The latest version of Fedora, Red Hat-sponsored open-source, community-driven Linux distribution, is the first PC operating system released to market with native support for 3D printing. Fedora 19, code-named “Schrödinger’s Cat,” includes open-source software for creation of 3D models, and tools for generating code to send to 3D printers. Most aftermarket 3D printers should run plug-and-play off the operating system.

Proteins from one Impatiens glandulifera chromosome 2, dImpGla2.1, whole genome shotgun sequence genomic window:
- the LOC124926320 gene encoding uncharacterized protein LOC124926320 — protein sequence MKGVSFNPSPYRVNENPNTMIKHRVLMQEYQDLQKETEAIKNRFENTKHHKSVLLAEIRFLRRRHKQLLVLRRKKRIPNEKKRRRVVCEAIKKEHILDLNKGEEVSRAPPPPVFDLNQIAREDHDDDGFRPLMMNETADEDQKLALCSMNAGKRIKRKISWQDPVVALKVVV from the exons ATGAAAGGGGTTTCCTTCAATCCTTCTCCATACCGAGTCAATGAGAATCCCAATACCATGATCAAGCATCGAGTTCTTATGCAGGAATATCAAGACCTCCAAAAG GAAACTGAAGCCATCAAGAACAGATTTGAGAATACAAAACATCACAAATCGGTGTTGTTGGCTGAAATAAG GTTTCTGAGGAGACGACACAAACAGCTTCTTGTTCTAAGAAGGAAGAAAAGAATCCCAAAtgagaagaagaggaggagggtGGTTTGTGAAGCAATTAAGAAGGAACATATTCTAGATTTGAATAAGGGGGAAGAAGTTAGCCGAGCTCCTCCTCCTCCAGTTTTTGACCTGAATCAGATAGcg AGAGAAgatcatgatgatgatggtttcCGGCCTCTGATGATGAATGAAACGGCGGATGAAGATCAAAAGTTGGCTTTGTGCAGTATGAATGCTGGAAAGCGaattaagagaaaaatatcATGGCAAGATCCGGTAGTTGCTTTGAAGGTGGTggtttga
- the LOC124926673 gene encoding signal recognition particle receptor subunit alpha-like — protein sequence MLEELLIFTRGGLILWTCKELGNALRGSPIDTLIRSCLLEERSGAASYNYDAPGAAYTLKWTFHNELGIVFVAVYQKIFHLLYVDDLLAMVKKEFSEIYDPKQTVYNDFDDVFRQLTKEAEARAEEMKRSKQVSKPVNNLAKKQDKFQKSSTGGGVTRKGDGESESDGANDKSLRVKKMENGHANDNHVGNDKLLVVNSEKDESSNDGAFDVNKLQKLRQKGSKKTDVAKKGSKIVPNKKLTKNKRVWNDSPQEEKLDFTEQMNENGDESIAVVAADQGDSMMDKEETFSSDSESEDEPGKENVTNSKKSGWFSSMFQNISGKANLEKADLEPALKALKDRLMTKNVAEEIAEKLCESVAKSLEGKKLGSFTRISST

Microsoft’s Windows 8.1 operating system was in the bid to being the first OS with 3D printing support, but its approach to the concept isn’t as thorough as Fedora’s. In addition to manufacturer-supplied drivers, you’d need to use your own modeling software. Released now, Fedora 19 is available for 32-bit and 64-bit x86 PCs, and in four desktop environment flavors: GNOME (default), KDE, LXDE, and Xfce.